Friday, September 08, 2006

More Evidence of the Coming Rate Cut! "Employers shed jobs for third month"


Globe and Mail Update

Canadian employers unexpectedly shed 16,000 jobs in August, the third month in a row of declines, as the number of factory workers fell to an eight-year low.

That pushed the jobless rate up a notch to 6.5 per cent — the highest since January — from 6.4 per cent, Statistics Canada said Friday.

It's the first time since 1992 the country has shed jobs for three straight months, according to Bloomberg analytics. August marked the lowest level of employment for manufacturers since March, 1998.

The weaker-than-expected report raised the chance that the Bank of Canada may eventually cut interest rates, should the trend continue. The central bank this week left its key lending rate unchanged at 4.25 per cent.

“The weak report supports the Bank of Canada's stance to hold rates steady for now, and also increases the odds of a rate cut if the weak trend persists through the balance of the year,” said Sarah Hughes, an economist with Bank of Nova Scotia, in a morning note. “Three consecutive soft reports clearly show that momentum has shifted as the year has progressed.”

Overall employment remains strong this year, despite recent losses. The economy has added 194,000 jobs this year, due entirely to full-time positions, matching the pace of job growth south of the border. Alberta alone accounts for 40 per cent of Canada's new jobs.

Gains by adult women this year, at 2.1 per cent, have far exceeded those for adult men, at 0.6 per cent.

In August, a 63,000 drop in part-time jobs outweighed a 47,000 gain in full-time positions.

Among sectors, factories shed 11,300 jobs in August, as a strong Canadian dollar ate profits and competition overseas intensified. The sectors have lost 87,000 jobs since the beginning of 2006.

The construction industry cut 8,900 jobs in August.

Services industries also cut their payrolls. The public administration sector slashed 21,100 jobs and the finance, real-estate and insurance industries, along with education sector, also reduced their headcounts.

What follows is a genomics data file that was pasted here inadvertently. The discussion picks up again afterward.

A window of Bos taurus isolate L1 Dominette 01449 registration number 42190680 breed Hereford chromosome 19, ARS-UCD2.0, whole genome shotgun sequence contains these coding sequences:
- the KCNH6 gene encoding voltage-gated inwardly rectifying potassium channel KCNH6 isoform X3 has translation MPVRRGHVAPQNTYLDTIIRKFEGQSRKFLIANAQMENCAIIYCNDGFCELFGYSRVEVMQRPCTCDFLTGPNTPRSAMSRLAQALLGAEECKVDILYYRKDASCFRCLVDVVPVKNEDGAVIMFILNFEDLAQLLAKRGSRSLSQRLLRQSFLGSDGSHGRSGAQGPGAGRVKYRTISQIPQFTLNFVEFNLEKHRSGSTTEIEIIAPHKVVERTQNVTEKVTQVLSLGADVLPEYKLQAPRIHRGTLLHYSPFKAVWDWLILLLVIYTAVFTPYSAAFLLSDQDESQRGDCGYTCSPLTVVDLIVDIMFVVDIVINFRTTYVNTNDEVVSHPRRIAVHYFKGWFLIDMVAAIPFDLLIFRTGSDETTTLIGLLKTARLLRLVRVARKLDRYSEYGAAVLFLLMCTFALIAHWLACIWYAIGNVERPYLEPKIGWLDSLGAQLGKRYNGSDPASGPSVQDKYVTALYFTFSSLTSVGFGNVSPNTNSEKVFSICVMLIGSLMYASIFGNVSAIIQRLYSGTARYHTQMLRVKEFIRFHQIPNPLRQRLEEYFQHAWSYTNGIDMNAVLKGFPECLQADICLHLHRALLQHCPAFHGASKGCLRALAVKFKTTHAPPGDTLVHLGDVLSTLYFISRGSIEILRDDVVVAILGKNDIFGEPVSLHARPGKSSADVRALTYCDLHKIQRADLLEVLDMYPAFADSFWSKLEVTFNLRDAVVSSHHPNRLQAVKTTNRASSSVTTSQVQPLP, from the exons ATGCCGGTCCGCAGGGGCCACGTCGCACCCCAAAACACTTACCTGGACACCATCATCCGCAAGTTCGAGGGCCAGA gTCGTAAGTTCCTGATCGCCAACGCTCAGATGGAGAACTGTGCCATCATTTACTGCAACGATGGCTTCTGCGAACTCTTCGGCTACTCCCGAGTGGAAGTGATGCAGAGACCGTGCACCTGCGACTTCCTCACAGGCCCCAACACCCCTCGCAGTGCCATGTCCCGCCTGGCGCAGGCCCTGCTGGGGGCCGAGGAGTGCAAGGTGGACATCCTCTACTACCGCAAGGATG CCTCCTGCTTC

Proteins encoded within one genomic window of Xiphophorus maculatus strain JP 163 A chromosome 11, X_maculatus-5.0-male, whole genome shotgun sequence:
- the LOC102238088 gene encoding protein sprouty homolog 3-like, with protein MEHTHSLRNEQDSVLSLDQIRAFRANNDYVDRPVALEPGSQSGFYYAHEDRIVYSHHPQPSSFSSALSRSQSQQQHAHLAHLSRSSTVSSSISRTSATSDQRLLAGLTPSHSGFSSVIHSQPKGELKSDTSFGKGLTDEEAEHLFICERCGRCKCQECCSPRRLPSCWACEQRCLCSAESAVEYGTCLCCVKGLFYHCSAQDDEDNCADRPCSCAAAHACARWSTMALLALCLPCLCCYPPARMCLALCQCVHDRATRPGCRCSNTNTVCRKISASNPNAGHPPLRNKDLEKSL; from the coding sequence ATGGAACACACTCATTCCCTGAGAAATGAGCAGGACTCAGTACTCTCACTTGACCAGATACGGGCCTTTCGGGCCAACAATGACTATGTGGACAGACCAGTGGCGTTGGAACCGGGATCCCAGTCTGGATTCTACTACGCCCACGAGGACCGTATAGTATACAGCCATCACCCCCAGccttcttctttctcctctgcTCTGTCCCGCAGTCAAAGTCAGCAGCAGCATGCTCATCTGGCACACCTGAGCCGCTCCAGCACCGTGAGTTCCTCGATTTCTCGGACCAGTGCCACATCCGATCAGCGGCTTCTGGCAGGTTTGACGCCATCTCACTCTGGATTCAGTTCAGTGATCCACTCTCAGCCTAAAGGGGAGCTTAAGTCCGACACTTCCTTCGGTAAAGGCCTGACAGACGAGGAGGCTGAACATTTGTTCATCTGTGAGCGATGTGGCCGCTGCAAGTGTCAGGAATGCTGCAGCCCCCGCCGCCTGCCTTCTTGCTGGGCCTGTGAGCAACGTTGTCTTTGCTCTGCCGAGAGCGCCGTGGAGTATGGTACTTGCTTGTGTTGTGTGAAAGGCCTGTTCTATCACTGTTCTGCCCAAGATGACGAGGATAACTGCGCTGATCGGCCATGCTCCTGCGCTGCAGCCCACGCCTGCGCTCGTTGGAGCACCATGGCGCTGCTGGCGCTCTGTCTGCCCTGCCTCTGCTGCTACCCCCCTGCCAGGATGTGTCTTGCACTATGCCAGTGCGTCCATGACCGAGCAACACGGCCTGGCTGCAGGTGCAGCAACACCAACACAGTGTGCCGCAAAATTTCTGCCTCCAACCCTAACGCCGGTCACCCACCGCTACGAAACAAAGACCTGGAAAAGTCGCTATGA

Wage gains continue to outpace the rate of inflation. Average hourly wages increased 3.7 per cent from last year, above the most recent annual gain of 2.4 per cent in the consumer price index.

Hourly earnings in Alberta are 8.3 per cent higher than last year.

Economists polled by Bloomberg News had expected the jobless rate to fall to 6.3 per cent, with 15,900 new jobs.

Some economists cautioned not to read too much into today's report, given that it's subject to sampling errors.

“While the monthly employment change from the labour force survey of 60,000 households is closely is not always a good indicator of near-term economic momentum,” said Ted Carmichael, chief economist at J.P. Morgan.

The standard error on the monthly change is about 30,000, he said.

The six-month jobs trend, which smoothes out monthly volatility, shows average monthly gains of about 25,000 since the beginning of this year based on both the labour force survey and the survey of employment, payrolls and hours, he added.

Robust growth in full-time positions also points to underlying strength in the labour market. Full-time jobs now account for 82.2 per cent of total employment in Canada, the highest proportion in over fifteen years, noted Eric Dubé, an economist at National Bank Financial.

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